05 March 2013

Cultural History, 50 Years On

On the cusp of this year's college basketball tournament silliness, (re)consider the age of Ramblers — as told by Michael Lenehan — when issues of race provided tournament-related events on and off long discarded gravitas.

The Loyola Ramblers played out of a Jesuit school in Chicago. Prior to topping Cincinnati to claim the 1963 national championship, they outplayed Mississippi State in a regional game held below dark storm clouds of racial inequity (and iniquity) and within it a context of city versus country, the cultural evolution that turns Mississippi delta blues into Chicago's electric blues, and concepts of education embodied in a small Catholic educational institution taking on a large public university.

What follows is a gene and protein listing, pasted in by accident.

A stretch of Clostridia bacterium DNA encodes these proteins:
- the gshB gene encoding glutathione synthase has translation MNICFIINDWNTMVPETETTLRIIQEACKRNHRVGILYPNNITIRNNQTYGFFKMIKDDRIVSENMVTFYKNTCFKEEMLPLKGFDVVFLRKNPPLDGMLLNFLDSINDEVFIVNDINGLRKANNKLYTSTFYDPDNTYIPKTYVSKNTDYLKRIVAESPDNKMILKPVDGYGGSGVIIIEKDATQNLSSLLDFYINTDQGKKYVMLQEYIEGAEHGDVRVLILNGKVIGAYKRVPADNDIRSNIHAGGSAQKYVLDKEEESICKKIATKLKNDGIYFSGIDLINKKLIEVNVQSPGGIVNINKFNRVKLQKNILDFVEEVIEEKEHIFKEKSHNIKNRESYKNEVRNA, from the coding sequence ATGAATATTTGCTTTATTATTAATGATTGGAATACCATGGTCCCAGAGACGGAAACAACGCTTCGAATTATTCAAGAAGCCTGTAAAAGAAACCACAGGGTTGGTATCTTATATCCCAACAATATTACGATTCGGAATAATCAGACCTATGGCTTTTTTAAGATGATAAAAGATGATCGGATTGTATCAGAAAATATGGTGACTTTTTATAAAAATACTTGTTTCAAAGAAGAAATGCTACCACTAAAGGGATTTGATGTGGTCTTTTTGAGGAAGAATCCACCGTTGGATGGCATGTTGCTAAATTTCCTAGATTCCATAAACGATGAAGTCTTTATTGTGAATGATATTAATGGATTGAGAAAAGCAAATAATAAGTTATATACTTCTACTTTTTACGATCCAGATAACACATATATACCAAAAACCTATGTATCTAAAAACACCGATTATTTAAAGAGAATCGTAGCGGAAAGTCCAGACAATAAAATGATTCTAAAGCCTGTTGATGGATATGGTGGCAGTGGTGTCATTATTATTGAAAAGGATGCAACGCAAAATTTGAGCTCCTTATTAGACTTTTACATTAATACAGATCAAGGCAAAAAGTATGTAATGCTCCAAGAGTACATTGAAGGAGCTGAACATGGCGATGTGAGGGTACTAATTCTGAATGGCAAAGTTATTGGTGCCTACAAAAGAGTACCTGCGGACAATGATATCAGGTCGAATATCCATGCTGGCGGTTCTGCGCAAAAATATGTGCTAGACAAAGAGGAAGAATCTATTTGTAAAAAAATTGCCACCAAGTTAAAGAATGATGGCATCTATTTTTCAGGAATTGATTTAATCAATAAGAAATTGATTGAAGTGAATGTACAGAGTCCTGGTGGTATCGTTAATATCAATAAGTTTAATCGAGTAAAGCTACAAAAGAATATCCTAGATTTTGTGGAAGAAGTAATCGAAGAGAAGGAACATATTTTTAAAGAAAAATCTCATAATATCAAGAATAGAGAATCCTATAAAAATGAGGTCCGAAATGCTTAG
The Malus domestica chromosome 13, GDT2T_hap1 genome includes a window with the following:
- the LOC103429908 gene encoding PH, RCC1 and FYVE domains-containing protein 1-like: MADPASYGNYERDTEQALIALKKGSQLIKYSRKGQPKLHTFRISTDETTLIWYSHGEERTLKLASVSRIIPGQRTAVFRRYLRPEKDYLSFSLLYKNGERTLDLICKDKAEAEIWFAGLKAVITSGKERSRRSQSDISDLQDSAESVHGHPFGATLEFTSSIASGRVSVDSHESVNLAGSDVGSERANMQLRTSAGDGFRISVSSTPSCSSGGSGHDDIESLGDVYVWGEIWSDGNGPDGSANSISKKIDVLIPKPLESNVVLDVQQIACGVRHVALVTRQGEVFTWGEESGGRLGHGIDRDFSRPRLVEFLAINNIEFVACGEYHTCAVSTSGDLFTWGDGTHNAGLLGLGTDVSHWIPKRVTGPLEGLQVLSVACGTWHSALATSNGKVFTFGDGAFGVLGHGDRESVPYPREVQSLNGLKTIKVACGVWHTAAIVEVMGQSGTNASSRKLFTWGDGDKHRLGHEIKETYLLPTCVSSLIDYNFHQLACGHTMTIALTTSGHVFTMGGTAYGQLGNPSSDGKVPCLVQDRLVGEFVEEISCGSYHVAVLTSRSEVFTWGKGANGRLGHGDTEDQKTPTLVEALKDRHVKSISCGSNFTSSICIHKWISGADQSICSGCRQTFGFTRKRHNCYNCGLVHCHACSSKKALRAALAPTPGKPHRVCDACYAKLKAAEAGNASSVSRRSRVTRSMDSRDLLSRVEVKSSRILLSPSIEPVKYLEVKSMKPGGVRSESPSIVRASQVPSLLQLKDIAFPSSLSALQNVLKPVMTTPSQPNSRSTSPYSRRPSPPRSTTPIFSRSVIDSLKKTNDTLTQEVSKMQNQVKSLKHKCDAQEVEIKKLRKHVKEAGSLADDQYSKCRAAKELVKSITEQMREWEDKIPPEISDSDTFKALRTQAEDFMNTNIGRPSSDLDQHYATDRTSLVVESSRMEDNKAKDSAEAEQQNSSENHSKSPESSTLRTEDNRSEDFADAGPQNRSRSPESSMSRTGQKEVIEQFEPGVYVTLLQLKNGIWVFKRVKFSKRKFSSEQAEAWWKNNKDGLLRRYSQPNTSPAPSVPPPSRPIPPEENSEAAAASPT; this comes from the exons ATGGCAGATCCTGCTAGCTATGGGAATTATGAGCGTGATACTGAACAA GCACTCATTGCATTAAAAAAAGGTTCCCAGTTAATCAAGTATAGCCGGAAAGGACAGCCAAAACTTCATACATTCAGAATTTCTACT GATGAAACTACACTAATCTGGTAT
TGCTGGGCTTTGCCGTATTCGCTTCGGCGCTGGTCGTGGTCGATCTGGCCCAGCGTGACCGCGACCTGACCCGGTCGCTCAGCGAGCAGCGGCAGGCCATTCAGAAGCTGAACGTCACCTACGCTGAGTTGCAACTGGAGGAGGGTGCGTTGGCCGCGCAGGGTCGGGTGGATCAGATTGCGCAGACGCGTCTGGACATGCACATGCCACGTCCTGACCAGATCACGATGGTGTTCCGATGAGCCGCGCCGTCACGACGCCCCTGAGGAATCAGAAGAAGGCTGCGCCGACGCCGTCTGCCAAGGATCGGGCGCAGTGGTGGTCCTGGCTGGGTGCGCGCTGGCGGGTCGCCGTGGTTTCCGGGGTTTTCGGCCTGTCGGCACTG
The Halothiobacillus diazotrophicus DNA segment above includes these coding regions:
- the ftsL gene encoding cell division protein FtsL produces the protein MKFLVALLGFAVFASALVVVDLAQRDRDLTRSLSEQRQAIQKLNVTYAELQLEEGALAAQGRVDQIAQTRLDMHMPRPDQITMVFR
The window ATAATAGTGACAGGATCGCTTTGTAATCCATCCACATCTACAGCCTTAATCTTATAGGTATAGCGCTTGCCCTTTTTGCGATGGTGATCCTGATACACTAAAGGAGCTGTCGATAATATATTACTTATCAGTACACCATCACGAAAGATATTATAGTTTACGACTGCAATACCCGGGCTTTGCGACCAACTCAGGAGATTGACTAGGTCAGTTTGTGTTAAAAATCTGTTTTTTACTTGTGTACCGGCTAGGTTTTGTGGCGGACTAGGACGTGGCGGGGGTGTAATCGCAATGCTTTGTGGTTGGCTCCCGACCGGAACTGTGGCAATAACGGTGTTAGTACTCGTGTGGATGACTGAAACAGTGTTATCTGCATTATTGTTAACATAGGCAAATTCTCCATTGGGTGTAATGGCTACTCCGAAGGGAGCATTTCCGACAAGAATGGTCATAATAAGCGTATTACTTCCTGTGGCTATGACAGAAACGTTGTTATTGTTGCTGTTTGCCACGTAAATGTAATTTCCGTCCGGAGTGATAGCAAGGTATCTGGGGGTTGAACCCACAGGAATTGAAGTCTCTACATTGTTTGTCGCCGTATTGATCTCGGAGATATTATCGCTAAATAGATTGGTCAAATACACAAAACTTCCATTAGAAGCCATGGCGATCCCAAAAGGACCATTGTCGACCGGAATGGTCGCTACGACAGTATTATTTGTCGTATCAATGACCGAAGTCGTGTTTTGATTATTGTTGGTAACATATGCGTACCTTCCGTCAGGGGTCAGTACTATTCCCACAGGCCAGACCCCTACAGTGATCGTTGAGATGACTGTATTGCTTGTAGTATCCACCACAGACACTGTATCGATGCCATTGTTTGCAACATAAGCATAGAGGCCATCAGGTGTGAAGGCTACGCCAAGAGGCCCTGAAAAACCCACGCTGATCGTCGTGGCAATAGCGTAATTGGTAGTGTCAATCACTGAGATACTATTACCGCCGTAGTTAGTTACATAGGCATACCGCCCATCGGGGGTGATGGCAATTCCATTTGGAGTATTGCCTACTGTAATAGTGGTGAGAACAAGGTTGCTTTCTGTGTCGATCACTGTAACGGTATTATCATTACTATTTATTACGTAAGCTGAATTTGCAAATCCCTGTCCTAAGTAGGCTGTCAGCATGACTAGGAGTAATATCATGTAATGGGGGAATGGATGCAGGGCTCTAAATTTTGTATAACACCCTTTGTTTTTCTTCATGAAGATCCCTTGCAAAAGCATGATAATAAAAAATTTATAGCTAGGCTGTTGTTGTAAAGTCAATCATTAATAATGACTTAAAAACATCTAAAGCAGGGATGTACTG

1963. A year filled with catalysts for significant changes to American culture.. A Hollywood ending for a basketball story. A reminder of how far attitudes have had to come and a bit of perspective on why all the yelling and screaming and hype that doesn't celebrate the sport as much as the spectator and paid observers is so much about so little of real importance. 



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